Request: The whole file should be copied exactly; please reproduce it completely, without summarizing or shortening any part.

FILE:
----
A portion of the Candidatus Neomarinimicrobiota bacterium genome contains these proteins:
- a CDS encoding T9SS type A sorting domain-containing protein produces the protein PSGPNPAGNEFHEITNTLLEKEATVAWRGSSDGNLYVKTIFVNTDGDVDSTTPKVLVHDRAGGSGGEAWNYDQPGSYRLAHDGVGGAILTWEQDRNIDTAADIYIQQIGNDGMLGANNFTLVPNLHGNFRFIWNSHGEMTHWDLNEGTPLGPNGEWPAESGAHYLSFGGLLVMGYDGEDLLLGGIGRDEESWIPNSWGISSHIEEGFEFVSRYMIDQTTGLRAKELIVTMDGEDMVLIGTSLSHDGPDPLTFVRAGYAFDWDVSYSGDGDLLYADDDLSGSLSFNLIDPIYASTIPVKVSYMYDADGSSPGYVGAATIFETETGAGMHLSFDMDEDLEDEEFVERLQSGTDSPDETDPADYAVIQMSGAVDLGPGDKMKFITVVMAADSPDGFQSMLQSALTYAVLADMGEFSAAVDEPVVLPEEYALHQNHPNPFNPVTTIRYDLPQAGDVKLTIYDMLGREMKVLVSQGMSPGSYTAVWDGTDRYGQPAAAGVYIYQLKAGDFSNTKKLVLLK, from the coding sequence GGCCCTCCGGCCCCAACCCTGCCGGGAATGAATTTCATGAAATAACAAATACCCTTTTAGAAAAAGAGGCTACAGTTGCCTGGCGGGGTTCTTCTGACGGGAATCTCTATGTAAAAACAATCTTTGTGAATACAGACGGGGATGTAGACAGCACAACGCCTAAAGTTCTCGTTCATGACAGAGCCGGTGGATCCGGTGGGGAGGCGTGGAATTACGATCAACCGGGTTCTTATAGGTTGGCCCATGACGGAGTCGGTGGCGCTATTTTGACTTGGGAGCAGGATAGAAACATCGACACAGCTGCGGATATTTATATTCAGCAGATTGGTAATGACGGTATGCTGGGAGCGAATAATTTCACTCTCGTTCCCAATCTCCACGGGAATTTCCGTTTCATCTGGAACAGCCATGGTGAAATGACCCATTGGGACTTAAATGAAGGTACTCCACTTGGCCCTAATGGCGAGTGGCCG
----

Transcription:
A portion of the Candidatus Neomarinimicrobiota bacterium genome contains these proteins:
- a CDS encoding T9SS type A sorting domain-containing protein produces the protein PSGPNPAGNEFHEITNTLLEKEATVAWRGSSDGNLYVKTIFVNTDGDVDSTTPKVLVHDRAGGSGGEAWNYDQPGSYRLAHDGVGGAILTWEQDRNIDTAADIYIQQIGNDGMLGANNFTLVPNLHGNFRFIWNSHGEMTHWDLNEGTPLGPNGEWPAESGAHYLSFGGLLVMGYDGEDLLLGGIGRDEESWIPNSWGISSHIEEGFEFVSRYMIDQTTGLRAKELIVTMDGEDMVLIGTSLSHDGPDPLTFVRAGYAFDWDVSYSGDGDLLYADDDLSGSLSFNLIDPIYASTIPVKVSYMYDADGSSPGYVGAATIFETETGAGMHLSFDMDEDLEDEEFVERLQSGTDSPDETDPADYAVIQMSGAVDLGPGDKMKFITVVMAADSPDGFQSMLQSALTYAVLADMGEFSAAVDEPVVLPEEYALHQNHPNPFNPVTTIRYDLPQAGDVKLTIYDMLGREMKVLVSQGMSPGSYTAVWDGTDRYGQPAAAGVYIYQLKAGDFSNTKKLVLLK, from the coding sequence GGCCCTCCGGCCCCAACCCTGCCGGGAATGAATTTCATGAAATAACAAATACCCTTTTAGAAAAAGAGGCTACAGTTGCCTGGCGGGGTTCTTCTGACGGGAATCTCTATGTAAAAACAATCTTTGTGAATACAGACGGGGATGTAGACAGCACAACGCCTAAAGTTCTCGTTCATGACAGAGCCGGTGGATCCGGTGGGGAGGCGTGGAATTACGATCAACCGGGTTCTTATAGGTTGGCCCATGACGGAGTCGGTGGCGCTATTTTGACTTGGGAGCAGGATAGAAACATCGACACAGCTGCGGATATTTATATTCAGCAGATTGGTAATGACGGTATGCTGGGAGCGAATAATTTCACTCTCGTTCCCAATCTCCACGGGAATTTCCGTTTCATCTGGAACAGCCATGGTGAAATGACCCATTGGGACTTAAATGAAGGTACTCCACTTGGCCCTAATGGCGAGTGGCCG